Big data critical to health care industry, feds not quite prepared
- By Mark Hoover
- Mar 24, 2014
Big data could have a significant impact on health care in the coming years, potentially improving population health management and preventative care, but federal agencies are still wading around in the beginning stages of adoption, according to a recent MeriTalk report.
With the rise of mobile health and machine to machine technologies, there will be a big influx of data over the next couple of years, and most of those who were surveyed agree that big data will be critical in the coming years.
The report, underwritten by EMC Corp., had a number of key findings, including:
63 percent of respondents said that big data will help track and manage population health, with 62 percent saying that it will improve patient care within military and VA health systems, and 60 percent saying it would help advance preventative care.
Fifty-nine percent of federal executives working at agencies with a health care-related mission said that their mission objectives, in the next five years, will depend on leveraging big data successfully.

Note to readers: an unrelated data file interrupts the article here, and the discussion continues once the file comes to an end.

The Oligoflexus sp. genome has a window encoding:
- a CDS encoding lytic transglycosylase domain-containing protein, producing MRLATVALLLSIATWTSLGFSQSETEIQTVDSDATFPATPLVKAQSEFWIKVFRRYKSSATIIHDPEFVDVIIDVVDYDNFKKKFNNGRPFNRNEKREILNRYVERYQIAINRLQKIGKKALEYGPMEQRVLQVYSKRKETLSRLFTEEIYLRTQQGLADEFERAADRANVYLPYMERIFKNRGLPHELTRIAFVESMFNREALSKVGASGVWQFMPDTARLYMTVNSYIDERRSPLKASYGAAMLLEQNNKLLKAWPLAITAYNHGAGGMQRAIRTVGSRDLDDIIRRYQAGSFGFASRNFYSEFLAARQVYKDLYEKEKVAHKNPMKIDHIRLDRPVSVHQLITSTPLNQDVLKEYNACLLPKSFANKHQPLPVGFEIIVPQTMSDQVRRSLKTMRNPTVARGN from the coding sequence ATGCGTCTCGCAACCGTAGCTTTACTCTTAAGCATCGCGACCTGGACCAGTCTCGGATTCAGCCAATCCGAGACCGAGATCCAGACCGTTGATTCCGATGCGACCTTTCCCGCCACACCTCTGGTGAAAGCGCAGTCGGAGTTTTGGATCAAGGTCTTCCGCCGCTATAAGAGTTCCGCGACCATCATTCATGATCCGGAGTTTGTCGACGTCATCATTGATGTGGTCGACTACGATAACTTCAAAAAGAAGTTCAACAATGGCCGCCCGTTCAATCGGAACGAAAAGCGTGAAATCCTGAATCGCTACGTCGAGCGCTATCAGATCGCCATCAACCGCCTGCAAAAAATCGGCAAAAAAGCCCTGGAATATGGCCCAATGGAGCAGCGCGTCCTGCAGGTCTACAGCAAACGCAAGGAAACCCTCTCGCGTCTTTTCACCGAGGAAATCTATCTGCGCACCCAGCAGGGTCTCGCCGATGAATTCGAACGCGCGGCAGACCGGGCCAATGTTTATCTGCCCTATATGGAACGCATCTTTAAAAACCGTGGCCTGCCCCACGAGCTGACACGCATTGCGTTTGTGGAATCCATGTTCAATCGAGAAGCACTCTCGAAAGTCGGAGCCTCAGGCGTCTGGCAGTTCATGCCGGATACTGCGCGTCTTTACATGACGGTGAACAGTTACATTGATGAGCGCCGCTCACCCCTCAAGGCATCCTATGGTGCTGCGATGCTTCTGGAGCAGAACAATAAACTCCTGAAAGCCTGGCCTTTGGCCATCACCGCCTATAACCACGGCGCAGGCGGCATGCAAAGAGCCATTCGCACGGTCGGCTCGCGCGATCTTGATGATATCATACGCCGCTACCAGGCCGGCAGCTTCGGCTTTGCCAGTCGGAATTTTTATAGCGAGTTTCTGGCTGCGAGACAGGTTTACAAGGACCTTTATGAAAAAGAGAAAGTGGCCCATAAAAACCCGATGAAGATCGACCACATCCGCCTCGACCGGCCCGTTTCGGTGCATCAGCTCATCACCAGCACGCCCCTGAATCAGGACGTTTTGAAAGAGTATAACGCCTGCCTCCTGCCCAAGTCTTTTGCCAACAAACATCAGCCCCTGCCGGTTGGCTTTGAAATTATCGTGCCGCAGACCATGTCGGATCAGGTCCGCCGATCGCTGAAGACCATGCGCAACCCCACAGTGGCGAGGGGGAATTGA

One in three said that their agency has launched at least one big data initiative.
35 percent use big data to improve patient care, 31 percent use it to reduce costs, 28 percent use it to improve health outcomes and 22 percent have increased early detection because of it.
But then there was some bad news:
Fewer than one in five say that their agency is prepared to work with big data
Only 35 percent have invested in IT systems and solutions to optimize data processing, with only 29 percent saying that they have trained IT professionals to manage and analyze big data, and only 29 percent saying that they have educated senior management on big data issues.
The good news is that 53 percent plan to implement machine to machine technologies within the next two years, and nine out of 10 respondents believe that this will result in a positive impact across the health care industry.
To help break down its findings, MeriTalk released an infographic containing the results of their report.
Mark Hoover is a senior staff writer with Washington Technology. You can contact him at firstname.lastname@example.org, or connect with him on Twitter at @mhooverWT.